2. Verse 13. The new birth is supernatural and therefore completely distinct from natural birth. It is “not of blood” (lit., bloods), i.e., contains no human element; nor does it lie within the scope of human achievement (it is not “of the will of the flesh” or “man.”) 1
3. Verse 13. “born …of God:” This new spiritual birth is not of blood, that is, by physical generation or by parents. Nor is the new birth of the will of the flesh, that is, by personal effort. Neither is the birth of the will of man, that is, something done by another individual. Each person must individually trust Jesus Christ for eternal life. It is a gift to be received (4:10, 14), not a reward achieved through any human effort. 1
4. Verses 12-13. These verses stand in contrast to vv. 10, 11. John softens the sweeping rejection of Messiah by stressing a believing remnant. This previews the book since the first 12 chapters stress the rejection of Christ, while chaps. 13–21 focus on the believing remnant who received Him. 3
The world in which Christ presented Himself, is the world in which He created. Those, who “did not recognize Him, (vs 10)” were Jews; they should have known Him as Messiah. The Old Testament scriptures told of the coming of Christ, but the masses of God’s Chosen People (Deu 14:2) were not taught those prophetic verses in such a way that would have them receive their Savior and Lord. Christ sent His disciples, not to the Gentiles or Samaritans, but to “the lost sheep of the house of Israel (the Jews; Matt 10:5-7). John 4:3 tells of a travel of Christ: “He left Judea and went away again into Galilee. 4 And He had to pass through Samaria. 5 So He *came to a city of Samaria.” The Samaritans were half-breed Jews. They were of the northern kingdom of Israel, and intermarried with Gentiles. In Samaria, Christ met a woman of Samaria (4:7), to whom He presented Himself as Christ (4:26). The Samaritan woman believed that Christ was the Messiah (4:39), “From that city many of the Samaritans believed in Him because of the word of the woman who testified.” Those Jews, and half-breed Samarian Jews, who came to faith in Christ as Messiah, achieved the promise of John 3:16, and avoided the condemnation of John 3:18. The new birth (John 3:3) of those first century Jews, including the half-breed Samaritans, as well as all whom have come to saving faith in Christ since then, caused them to enter into eternal life through Christ at the time of belief in Christ (John 17:3, “this is eternal life, that they may know You”), which is spiritual (John 3:8) and unending (John 5:24, 10:28-31, 20:30-31). The message of Christ has “gone viral” spiritually (John 1:9) throughout the world, as well as by “word of mouth and other methods of communication (Matthew 28:19-20 and Acts 1:8). People in our world today are held to the same standards that Christ held for first century Jews, as He spoke the words of John 3:3, 3:16, and 3:18). Still, millions of people around the world have not come to saving faith in Christ, and refuse to accept Him as their Savior and Lord. The Great Commission of Christ to His apostles is of no less importance today, than when those Words of our Lord were spoken almost twenty-one hundred years ago. The lake of fire will not go away, and is waiting for those who have not been born again (Rev 20:15).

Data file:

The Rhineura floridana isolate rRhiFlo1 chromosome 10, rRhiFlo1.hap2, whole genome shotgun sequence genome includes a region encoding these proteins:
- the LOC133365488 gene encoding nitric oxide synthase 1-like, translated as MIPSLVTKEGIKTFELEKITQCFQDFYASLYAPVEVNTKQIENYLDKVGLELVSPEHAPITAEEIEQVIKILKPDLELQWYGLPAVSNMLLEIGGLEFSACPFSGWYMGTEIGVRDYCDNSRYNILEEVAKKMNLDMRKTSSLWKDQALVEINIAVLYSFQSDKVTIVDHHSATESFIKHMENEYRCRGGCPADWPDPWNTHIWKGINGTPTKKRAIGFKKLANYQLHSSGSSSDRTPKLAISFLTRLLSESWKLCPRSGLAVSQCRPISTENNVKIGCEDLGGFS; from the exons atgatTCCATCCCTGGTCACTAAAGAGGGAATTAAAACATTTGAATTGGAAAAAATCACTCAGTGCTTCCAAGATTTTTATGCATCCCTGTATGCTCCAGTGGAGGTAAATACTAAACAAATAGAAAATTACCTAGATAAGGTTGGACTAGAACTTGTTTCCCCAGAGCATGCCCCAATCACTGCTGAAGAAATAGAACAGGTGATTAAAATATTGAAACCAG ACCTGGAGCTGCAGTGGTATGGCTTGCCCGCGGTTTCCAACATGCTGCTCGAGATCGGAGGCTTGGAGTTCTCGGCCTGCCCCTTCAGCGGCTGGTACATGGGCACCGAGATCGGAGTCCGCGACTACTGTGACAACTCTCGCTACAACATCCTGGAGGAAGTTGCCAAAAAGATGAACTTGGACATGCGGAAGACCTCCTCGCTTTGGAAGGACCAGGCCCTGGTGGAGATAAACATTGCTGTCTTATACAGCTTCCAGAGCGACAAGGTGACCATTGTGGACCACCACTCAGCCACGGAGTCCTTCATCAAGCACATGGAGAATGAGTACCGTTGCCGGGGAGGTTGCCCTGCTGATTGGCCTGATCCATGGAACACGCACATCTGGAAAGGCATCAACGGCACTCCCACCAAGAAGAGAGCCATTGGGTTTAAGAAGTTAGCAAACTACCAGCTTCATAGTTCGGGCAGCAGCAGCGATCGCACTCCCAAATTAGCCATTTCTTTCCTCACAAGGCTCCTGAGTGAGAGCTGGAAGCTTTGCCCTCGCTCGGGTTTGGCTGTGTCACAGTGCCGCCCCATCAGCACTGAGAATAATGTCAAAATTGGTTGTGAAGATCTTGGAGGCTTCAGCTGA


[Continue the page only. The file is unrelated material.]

VI. Let’s consider Life, as it is discussed in the following news articles.
VII. Sources Of Information. I will put this statement of sources of information on each of my articles.
A. Credential information for named individuals in this article can be found on my Theologians website Page.
B. The following sources of information provide great teaching ideas; I encourage everyone to purchase these materials.
1. Ryrie Study Bible.
2. NKJV Study Bible.
3. MacArthur Study Bible.
C. Everyone reads something that someone else has written. Therefore, it is important to choose authors whom have proven to be knowledgeable of the things that they have written, and who also have a high degree of acceptance from their peers. In addition to the sources of information that are noted in the above paragraph, there are many other theologians for whom I have great respect, and whose works I use for reference in the articles that I write. A list of such theologians, along with their credentials, can be found on this website’s Page of my sources of information. On that sources page you can also find linked information that tells of ministry works of many of those trusted theologians.
VIII. Please follow this site.